Date: May 2011
Creator: Thompson, Kristopher Michael
Partner: UNT Libraries

Report of the Selby Smelter Commission

Description: From Preface: "This bulletin presents the report of the commission and the papers, prepared by the various experts, which give the results of investigations undertaken by the commission and form the basis of its findings."
Date: 1915
Creator: Holmes, J. A.; Franklin, Edward C.; Gould, Ralph A. & Gould, Ralph A.
Partner: UNT Libraries Government Documents Department

The Wet Thiogen Process for Recovering Sulphur from Sulphur Dioxide in Smelter Gases: A Critical Study

Description: From Introduction: "A critical study of the wet Thiogen process for extracting sulphur from smoke of smelters is one of several investigations related to the general smelter-smoke problem that are being conducted under direction of the Bureau of Mines. Work on the Thiogen process was started again in January, 1916, in the laboratories of the new mining experiment station at Berkeley, Cal., and was continued during the spring of 2016 until a point was reached where it was felt that the essential parts of the process had been carefully covered, and that some definite statements concerning the technical features and possibilities of the process, as given in this report, were warranted."
Date: 1917
Creator: Wells, A. E.
Partner: UNT Libraries Government Documents Department

Kinetics of Sulfur: Experimental Study of the Reaction of Atomic Sulfur with Acetylene and Theoretical Study of the Cn + So Potential Energy Surface

Description: The kinetics of the reaction of atomic sulfur with acetylene (S (3P) + C2H2) were investigated experimentally via the flash photolysis resonance fluorescence method, and the theoretical potential energy surface for the reaction CN + SO was modeled via the density functional and configuration interaction computational methods. Sulfur is of interest in modern chemistry due to its relevance in combustion and atmospheric chemistry, in the Claus process, in soot and diamond-film formation and in astrochemistry. Experimental conditions ranged from 295 – 1015 K and 10 – 400 Torr of argon. Pressure-dependence was shown at all experimental temperatures. The room temperature high-pressure limit second order rate constant was (2.10 ± 0.08) × 10-13 cm3 molecule-1 s-1. The Arrhenius plot of the high-pressure limit rate constants gave an Ea of (11.34 ± 0.03) kJ mol-1 and a pre-exponential factor of (2.14 ± 0.19) × 10-11 cm3 molecule-1 s-1. S (3P) + C2H2 is likely an adduct forming reaction due to pressure-dependence (also supported by a statistical mechanics analysis) which involves intersystem crossing. The potential energy surface for CN + SO was calculated at the B3LYP/6-311G(d) level and refined at the QCISD/6-311G(d) level. The PES was compared to that of the analogous reaction CN + O2. Notable energetically favorable products are NCS + O, CO + NS, and CS + NO. The completed PES will ultimately be modeled at the CCSD(T) level (extrapolated to infinite basis set limit) for theoretical reaction rate analysis (RRKM).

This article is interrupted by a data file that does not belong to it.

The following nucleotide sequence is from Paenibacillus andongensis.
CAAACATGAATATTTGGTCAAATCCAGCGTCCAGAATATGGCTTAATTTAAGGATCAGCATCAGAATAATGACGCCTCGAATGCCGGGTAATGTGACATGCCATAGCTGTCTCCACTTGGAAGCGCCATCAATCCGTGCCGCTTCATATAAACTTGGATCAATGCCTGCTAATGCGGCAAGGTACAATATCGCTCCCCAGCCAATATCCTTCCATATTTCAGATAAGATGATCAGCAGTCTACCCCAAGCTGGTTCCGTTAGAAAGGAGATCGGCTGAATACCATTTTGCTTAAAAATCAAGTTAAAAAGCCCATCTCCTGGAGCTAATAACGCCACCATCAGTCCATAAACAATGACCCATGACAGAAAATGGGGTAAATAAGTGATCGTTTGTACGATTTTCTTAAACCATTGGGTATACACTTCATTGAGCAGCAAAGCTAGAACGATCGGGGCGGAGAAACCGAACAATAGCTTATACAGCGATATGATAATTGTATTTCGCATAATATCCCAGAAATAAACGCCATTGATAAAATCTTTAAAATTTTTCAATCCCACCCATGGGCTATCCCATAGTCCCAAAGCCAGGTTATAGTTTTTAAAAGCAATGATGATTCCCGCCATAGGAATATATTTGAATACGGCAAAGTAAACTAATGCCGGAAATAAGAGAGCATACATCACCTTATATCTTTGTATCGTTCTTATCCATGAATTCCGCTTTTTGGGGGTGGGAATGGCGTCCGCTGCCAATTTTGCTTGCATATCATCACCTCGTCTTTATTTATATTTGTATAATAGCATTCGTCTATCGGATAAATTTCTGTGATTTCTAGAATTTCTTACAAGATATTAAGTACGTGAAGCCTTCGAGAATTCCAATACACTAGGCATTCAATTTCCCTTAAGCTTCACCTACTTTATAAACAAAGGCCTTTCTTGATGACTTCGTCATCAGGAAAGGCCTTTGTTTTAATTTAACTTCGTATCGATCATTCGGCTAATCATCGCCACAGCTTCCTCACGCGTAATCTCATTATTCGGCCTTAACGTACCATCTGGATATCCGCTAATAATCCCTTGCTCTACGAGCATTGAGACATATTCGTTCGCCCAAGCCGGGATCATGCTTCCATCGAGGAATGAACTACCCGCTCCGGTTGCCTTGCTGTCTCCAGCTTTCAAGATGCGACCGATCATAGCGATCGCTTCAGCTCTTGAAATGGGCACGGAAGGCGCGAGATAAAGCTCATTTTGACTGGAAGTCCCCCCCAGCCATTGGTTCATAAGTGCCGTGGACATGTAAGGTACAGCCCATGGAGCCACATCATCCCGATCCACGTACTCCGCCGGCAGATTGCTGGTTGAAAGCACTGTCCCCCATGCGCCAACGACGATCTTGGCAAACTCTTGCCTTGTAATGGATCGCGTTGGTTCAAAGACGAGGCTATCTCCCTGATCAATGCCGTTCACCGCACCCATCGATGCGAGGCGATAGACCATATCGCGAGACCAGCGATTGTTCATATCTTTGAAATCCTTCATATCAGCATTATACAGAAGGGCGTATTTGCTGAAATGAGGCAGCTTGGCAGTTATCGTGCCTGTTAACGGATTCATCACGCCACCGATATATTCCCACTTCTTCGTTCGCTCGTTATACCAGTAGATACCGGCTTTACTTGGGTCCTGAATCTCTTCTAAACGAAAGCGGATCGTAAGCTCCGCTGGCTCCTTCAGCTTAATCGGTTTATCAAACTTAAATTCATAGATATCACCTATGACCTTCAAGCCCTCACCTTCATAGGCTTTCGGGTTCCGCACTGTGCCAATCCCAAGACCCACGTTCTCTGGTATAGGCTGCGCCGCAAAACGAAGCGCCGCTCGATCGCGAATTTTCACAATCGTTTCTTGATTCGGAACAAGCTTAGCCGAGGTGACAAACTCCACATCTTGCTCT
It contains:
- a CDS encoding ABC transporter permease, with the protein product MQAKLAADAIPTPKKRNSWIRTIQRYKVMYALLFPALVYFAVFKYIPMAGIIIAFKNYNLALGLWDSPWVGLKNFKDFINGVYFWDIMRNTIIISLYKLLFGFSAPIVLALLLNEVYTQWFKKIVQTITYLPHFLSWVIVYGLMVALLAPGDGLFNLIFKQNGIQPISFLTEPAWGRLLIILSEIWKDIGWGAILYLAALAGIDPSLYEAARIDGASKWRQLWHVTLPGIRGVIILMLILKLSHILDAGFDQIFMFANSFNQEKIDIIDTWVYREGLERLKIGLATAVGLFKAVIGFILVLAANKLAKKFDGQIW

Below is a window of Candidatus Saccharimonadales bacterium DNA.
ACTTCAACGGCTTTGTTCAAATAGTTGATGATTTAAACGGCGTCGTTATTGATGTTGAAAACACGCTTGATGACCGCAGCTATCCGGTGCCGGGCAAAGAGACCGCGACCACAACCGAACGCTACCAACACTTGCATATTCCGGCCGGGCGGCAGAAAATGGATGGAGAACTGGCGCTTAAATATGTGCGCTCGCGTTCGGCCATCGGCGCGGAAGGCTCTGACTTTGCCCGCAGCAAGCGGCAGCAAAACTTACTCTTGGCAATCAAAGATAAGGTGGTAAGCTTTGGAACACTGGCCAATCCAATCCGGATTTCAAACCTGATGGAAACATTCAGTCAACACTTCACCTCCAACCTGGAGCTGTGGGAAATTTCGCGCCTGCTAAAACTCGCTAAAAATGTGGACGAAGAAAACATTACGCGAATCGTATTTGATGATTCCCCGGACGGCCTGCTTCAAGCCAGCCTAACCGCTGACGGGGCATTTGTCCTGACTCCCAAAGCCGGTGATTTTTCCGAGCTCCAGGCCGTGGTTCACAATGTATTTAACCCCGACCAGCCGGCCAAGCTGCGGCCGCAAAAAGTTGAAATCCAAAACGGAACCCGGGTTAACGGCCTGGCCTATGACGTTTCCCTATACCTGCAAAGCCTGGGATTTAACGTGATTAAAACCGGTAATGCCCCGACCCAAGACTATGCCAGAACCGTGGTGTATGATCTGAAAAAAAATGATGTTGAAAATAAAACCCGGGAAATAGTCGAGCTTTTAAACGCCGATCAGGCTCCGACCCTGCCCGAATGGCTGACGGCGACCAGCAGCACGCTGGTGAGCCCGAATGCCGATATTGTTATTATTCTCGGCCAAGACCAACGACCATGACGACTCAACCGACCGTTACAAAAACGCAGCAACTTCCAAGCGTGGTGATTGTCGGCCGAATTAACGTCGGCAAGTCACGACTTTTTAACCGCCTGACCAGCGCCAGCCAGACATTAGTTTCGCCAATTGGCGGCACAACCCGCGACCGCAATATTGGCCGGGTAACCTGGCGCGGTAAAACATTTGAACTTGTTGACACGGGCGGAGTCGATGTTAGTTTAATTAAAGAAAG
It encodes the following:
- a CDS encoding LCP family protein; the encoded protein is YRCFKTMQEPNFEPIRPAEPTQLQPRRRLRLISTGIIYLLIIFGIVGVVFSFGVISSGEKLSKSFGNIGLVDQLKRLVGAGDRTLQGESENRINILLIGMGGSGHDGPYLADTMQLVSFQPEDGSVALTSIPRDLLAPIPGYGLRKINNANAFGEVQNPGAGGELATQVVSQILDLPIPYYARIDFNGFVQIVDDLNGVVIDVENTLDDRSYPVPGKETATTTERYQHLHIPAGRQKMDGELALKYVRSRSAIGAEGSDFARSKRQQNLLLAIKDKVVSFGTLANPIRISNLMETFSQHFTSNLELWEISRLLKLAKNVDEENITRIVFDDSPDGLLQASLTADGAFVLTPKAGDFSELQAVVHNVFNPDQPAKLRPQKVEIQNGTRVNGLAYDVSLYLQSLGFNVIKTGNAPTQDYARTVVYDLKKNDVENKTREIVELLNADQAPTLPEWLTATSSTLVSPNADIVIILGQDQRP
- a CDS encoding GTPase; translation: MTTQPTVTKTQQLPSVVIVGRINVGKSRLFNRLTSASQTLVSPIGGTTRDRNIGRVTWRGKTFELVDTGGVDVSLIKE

Date: May 2013
Creator: Ayling, Sean A.
Partner: UNT Libraries

Sulfur Compounds in Crude Oil

Description: From Abstract: "This report summarizes a systematic 20-year study of the organic sulfur compounds in Wasson, Texas, crude oil and, to a lesser extent, of three crude oils, that culminated in some 200 individual sulfur-compound identifications. This report reviews early sulfur literature covering petroleum sulfur compound identifications completed before this study was begun, and cites 58 papers resulting from this work."
Date: 1972
Creator: Rall, H. T.; Thompson, C. J.; Coleman, H. J. & Hopkins, R. L.
Partner: UNT Libraries Government Documents Department

Membranes for the Sulfur-Iodine Integrated Laboratory Scale Demonstration

Description: INL has developed polymeric membrane-based chemical separations to enable the thermochemical production of hydrogen. Major activities included studies of sulfuric acid concentration membranes, hydriodic acid concentration membranes, SO2/O2 separation membranes, potential applications of a catalyst reactor system for the decomposition of HI, and evaluation of the chemical separation needs for alternate thermochemical cycles. Membranes for the concentration of sulfuric acid were studied using pervaporation. The goal of this task was to offer the sulfur-iodine (S-I) and the hybrid sulfur (HyS) cycles a method to concentrate the sulfuric acid containing effluent from the decomposer without boiling. In this work, sulfuric acid decomposer effluent needs to be concentrated from ~50 % acid to 80 %. This task continued FY 2006 efforts to characterize water selective membranes for use in sulfuric acid concentration. In FY 2007, experiments were conducted to provide specific information, including transmembrane fluxes, separation factors, and membrane durability, necessary for proper decision making on the potential inclusion of this process into the S-I or HyS Integrated Laboratory Scale demonstration.